Book review: The Long Way Home by Louise Penny
Easy does it… successful homicide detectives don’t have to be the toughest, fastest-talking cops on the block.
Take Chief Inspector Armand Gamache; he used to be the most celebrated policeman in Québec but he didn’t get where he was by throwing his weight around. Brains and not brawn have been the key to cracking his most difficult cases.
For those not familiar with multi award-winning Canadian author Louise Penny’s charming and cerebral detective, it’s never too late to join him at his home in the quiet village of Three Pines on the outskirts of Montreal.
The Long Way Home is Penny’s tenth novel in a series that is now cult reading for crime fans who like their mysteries to come with breathtaking scenery, powerful themes, a charismatic leading player and clever, compelling plots.
Add on the elegant mastery and acute observation of Penny’s writing, enigmatic stories that grow in depth and vision with each chapter in Gamache’s life, and you have a blissful reading package.
After events that almost ended his life, Armand Gamache, now the former Chief Inspector of Homicide with the Sûreté du Québec, has found in retirement a peace he could never have imagined possible.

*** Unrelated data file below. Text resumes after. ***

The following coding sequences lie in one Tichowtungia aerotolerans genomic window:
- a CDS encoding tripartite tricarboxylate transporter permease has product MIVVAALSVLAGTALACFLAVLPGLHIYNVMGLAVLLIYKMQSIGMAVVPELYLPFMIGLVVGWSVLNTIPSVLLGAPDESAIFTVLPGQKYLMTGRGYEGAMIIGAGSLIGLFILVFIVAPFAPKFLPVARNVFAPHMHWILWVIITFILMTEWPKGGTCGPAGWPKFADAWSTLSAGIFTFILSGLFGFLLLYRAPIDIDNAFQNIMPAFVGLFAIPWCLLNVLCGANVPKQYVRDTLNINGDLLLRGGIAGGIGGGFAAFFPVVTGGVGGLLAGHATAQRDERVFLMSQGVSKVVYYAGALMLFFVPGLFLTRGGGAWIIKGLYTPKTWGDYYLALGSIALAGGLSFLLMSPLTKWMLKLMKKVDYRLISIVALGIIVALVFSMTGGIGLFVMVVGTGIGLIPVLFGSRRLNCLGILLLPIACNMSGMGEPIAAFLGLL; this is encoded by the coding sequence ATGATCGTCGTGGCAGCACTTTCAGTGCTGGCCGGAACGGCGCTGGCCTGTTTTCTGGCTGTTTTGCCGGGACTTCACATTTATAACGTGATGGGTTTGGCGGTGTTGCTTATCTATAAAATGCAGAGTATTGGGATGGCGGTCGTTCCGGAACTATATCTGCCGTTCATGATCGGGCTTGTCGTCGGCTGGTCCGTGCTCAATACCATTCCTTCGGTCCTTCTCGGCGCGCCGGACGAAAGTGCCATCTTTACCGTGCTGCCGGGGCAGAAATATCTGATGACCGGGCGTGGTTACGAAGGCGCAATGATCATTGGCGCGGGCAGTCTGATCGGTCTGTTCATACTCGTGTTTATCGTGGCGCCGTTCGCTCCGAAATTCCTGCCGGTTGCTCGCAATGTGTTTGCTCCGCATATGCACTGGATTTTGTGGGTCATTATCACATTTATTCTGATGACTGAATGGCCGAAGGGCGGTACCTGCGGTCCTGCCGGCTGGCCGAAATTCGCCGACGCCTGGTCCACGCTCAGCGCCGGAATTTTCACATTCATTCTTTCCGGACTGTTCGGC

Away from the front line of policing in Montreal, he has slipped happily into a mundane routine with his wife Reine-Marie in Three Pines where he sits on a bench to admire the Rivière Bella Bella as it winds between the mountains rolling off to Vermont.
But when his friend and neighbour Clara Morrow asks for help, he can’t bring himself to refuse her despite the old wounds it threatens to re-open. Clara’s husband Peter is missing, having failed to keep his promise to come home on the first anniversary of their trial separation.
Along with another neighbour Myrna Landers and his son-in-law and former second-in-command Jean-Guy Beavoir, Gamache travels further into Québec, to the mouth of the St Lawrence River and deep into the tortured mind of Peter Morrow, a man so desperate to recapture his fame as an artist that he would sell his soul.
As Gamache gets closer to the truth, he uncovers a deadly trail of artistic jealousy, rivalry and deceit. Can Gamache bring Peter home safely or, in searching for answers, has he placed himself and those closest to him in terrible danger?
As ever with Armand Gamache’s complex cases, the plot unfolds in slow but tantalising fragments of narrative, investigation and action which roll back layers of the past and its hidden secrets to uncover a devastating truth.
Along the way, we encounter soaring landscapes, emotional maelstroms, dark humour, ‘sin-sick souls’ and the magic of a writer who knows how to make people human and her stories sing.
The singer and her song in perfect harmony…
(Sphere, hardback, £19.99)